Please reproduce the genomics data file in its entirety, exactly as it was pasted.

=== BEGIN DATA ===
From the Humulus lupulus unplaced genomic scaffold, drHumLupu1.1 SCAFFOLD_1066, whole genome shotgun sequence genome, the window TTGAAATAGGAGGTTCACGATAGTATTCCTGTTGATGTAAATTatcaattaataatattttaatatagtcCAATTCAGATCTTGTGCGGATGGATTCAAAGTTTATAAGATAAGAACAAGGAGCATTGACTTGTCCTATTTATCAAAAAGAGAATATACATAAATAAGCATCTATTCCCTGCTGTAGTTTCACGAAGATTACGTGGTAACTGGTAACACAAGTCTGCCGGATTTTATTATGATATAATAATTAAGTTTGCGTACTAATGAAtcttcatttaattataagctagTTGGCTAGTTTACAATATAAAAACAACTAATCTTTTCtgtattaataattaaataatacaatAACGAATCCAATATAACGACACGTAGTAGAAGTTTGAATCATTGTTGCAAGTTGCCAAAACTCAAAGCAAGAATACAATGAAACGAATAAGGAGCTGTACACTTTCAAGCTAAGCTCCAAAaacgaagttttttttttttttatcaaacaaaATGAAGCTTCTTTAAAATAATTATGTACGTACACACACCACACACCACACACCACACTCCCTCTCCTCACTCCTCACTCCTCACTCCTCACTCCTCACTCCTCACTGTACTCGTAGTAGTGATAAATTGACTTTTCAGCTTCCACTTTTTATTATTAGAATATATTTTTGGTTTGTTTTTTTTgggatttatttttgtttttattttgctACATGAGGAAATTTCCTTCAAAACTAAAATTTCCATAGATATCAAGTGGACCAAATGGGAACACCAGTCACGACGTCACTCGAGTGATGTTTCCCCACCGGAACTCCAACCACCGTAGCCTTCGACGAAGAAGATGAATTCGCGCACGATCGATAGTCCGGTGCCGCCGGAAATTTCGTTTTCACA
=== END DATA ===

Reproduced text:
From the Humulus lupulus unplaced genomic scaffold, drHumLupu1.1 SCAFFOLD_1066, whole genome shotgun sequence genome, the window TTGAAATAGGAGGTTCACGATAGTATTCCTGTTGATGTAAATTatcaattaataatattttaatatagtcCAATTCAGATCTTGTGCGGATGGATTCAAAGTTTATAAGATAAGAACAAGGAGCATTGACTTGTCCTATTTATCAAAAAGAGAATATACATAAATAAGCATCTATTCCCTGCTGTAGTTTCACGAAGATTACGTGGTAACTGGTAACACAAGTCTGCCGGATTTTATTATGATATAATAATTAAGTTTGCGTACTAATGAAtcttcatttaattataagctagTTGGCTAGTTTACAATATAAAAACAACTAATCTTTTCtgtattaataattaaataatacaatAACGAATCCAATATAACGACACGTAGTAGAAGTTTGAATCATTGTTGCAAGTTGCCAAAACTCAAAGCAAGAATACAATGAAACGAATAAGGAGCTGTACACTTTCAAGCTAAGCTCCAAAaacgaagttttttttttttttatcaaacaaaATGAAGCTTCTTTAAAATAATTATGTACGTACACACACCACACACCACACACCACACTCCCTCTCCTCACTCCTCACTCCTCACTCCTCACTCCTCACTCCTCACTGTACTCGTAGTAGTGATAAATTGACTTTTCAGCTTCCACTTTTTATTATTAGAATATATTTTTGGTTTGTTTTTTTTgggatttatttttgtttttattttgctACATGAGGAAATTTCCTTCAAAACTAAAATTTCCATAGATATCAAGTGGACCAAATGGGAACACCAGTCACGACGTCACTCGAGTGATGTTTCCCCACCGGAACTCCAACCACCGTAGCCTTCGACGAAGAAGATGAATTCGCGCACGATCGATAGTCCGGTGCCGCCGGAAATTTCGTTTTCACA